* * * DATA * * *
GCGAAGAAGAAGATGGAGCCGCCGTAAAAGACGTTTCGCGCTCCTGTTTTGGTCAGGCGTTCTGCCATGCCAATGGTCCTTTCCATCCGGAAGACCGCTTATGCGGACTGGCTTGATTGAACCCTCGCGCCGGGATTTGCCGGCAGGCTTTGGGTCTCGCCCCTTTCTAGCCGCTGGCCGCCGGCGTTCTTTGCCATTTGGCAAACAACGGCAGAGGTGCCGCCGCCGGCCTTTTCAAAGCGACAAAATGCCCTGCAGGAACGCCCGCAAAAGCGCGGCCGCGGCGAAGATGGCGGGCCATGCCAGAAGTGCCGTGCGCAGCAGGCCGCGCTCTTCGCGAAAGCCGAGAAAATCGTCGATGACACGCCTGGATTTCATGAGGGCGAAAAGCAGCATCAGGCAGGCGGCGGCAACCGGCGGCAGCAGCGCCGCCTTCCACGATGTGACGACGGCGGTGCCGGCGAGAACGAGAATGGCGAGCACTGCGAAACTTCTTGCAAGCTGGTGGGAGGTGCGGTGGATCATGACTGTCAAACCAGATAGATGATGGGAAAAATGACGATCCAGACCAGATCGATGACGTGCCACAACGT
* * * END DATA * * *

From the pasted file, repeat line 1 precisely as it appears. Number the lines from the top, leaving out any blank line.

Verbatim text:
GCGAAGAAGAAGATGGAGCCGCCGTAAAAGACGTTTCGCGCTCCTGTTTTGGTCAGGCGTTCTGCCATGCCAATGGTCCTTTCCATCCGGAAGACCGCTTATGCGGACTGGCTTGATTGAACCCTCGCGCCGGGATTTGCCGGCAGGCTTTGGGTCTCGCCCCTTTCTAGCCGCTGGCCGCCGGCGTTCTTTGCCATTTGGCAAACAACGGCAGAGGTGCCGCCGCCGGCCTTTTCAAAGCGACAAAATGCCCTGCAGGAACGCCCGCAAAAGCGCGGCCGCGGCGAAGATGGCGGGCCATGCCAGAAGTGCCGTGCGCAGCAGGCCGCGCTCTTCGCGAAAGCCGAGAAAATCGTCGATGACACGCCTGGATTTCATGAGGGCGAAAAGCAGCATCAGGCAGGCGGCGGCAACCGGCGGCAGCAGCGCCGCCTTCCACGATGTGACGACGGCGGTGCCGGCGAGAACGAGAATGGCGAGCACTGCGAAACTTCTTGCAAGCTGGTGGGAGGTGCGGTGGATCATGACTGTCAAACCAGATAGATGATGGGAAAAATGACGATCCAGACCAGATCGATGACGTGCCACAACGT